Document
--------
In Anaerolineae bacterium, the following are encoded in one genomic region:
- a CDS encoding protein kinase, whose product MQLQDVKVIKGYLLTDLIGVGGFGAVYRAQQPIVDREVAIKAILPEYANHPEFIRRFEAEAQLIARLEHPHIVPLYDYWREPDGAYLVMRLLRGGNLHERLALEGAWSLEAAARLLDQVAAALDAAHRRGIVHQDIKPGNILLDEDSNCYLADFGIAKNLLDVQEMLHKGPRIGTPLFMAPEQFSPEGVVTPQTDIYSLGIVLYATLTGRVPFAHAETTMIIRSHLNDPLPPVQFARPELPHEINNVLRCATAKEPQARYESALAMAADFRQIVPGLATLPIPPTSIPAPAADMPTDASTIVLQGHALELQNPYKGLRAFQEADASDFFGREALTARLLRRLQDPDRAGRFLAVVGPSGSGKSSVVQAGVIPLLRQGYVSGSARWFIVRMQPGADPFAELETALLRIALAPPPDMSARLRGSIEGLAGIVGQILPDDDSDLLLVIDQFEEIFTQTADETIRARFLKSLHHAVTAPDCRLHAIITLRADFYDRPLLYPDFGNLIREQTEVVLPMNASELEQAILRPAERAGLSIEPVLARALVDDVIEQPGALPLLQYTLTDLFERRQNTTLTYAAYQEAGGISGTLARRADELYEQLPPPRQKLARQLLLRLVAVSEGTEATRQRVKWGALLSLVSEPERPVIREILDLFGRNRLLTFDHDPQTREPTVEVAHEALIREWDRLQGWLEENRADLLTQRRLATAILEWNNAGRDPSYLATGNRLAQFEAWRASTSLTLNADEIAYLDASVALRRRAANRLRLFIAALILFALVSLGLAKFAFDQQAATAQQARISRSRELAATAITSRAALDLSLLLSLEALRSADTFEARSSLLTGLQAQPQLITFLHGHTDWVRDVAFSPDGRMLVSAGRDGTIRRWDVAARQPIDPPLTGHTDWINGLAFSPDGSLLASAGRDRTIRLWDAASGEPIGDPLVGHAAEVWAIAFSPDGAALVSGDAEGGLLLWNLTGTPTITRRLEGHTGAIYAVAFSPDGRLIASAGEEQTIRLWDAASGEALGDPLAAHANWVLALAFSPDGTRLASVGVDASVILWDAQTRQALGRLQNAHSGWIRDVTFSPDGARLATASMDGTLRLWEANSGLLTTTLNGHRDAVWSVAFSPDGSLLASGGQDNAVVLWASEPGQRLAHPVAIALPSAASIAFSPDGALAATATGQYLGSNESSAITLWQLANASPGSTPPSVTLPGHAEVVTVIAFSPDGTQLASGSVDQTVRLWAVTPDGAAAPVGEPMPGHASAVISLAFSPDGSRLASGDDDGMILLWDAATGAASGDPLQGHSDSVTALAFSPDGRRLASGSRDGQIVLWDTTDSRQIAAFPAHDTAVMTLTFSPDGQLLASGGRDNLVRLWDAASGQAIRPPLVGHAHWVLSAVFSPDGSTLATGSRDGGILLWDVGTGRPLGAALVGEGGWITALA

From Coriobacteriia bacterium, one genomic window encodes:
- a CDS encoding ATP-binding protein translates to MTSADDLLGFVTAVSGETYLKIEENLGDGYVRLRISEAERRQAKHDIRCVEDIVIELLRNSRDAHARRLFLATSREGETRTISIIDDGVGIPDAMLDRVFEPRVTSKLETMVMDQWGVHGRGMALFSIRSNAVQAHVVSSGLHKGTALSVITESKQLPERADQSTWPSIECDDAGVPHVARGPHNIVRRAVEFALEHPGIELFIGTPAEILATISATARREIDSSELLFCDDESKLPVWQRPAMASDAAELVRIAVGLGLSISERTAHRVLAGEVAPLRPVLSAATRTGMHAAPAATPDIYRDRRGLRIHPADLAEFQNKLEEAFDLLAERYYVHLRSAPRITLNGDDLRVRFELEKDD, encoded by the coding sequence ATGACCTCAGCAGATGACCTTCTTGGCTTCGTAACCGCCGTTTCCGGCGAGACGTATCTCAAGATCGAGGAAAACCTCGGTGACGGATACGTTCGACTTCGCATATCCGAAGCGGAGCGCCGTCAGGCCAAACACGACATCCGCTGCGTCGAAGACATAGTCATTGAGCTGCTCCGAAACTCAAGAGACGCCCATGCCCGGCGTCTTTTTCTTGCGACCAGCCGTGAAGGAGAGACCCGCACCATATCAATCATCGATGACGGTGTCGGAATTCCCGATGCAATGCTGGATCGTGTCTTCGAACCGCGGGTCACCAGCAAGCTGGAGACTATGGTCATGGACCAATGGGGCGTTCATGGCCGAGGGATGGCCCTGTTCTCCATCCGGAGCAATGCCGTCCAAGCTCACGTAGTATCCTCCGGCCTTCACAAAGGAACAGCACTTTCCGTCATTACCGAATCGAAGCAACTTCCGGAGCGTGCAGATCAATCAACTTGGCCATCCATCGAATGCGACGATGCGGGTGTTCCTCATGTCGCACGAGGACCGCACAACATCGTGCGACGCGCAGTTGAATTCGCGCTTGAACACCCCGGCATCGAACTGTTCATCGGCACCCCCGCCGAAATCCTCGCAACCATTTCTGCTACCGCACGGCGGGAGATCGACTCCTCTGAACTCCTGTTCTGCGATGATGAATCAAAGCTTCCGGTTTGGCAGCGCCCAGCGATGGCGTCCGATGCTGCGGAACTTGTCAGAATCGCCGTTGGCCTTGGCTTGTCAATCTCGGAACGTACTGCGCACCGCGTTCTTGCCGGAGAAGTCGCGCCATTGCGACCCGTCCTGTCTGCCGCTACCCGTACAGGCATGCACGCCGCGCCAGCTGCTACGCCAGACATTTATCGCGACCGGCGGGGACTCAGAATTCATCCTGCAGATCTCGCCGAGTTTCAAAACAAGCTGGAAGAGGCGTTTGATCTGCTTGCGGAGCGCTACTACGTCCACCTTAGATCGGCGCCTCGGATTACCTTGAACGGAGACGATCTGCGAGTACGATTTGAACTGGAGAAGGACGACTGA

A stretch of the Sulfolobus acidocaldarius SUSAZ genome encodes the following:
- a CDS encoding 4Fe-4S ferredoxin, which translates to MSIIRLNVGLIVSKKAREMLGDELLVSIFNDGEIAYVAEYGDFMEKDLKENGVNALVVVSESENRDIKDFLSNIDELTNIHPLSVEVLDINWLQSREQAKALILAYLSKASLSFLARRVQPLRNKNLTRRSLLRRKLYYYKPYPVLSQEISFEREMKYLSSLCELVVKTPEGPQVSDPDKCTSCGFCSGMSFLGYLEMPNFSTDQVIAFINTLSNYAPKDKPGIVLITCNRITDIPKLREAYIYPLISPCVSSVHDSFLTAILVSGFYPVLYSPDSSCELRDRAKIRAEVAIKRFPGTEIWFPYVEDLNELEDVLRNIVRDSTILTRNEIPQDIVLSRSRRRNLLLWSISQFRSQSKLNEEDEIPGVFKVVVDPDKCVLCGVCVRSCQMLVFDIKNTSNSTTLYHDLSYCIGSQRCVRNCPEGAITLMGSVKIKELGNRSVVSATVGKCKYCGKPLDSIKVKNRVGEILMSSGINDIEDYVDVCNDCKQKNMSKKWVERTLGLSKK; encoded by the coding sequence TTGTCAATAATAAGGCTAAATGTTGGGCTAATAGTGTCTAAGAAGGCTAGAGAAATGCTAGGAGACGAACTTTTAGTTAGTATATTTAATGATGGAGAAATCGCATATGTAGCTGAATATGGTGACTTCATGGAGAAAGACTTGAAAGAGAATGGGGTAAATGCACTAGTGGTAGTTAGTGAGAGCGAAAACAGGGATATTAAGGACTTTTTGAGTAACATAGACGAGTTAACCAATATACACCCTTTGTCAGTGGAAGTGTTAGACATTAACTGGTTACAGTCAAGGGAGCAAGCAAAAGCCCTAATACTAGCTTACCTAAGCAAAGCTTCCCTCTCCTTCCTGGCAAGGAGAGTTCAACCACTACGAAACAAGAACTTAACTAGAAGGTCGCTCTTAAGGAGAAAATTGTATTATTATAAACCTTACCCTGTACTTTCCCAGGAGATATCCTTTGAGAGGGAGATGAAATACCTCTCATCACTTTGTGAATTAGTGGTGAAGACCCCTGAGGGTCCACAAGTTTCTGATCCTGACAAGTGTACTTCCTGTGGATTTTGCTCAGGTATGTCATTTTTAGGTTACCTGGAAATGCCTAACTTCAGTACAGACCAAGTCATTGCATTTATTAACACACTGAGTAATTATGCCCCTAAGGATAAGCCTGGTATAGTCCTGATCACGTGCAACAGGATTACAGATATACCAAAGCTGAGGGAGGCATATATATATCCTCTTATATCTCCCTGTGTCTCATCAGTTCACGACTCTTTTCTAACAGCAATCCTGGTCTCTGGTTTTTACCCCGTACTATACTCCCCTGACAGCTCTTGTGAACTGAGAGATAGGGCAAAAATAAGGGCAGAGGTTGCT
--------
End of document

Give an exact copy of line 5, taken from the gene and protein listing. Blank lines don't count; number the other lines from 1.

A stretch of the Sulfolobus acidocaldarius SUSAZ genome encodes the following: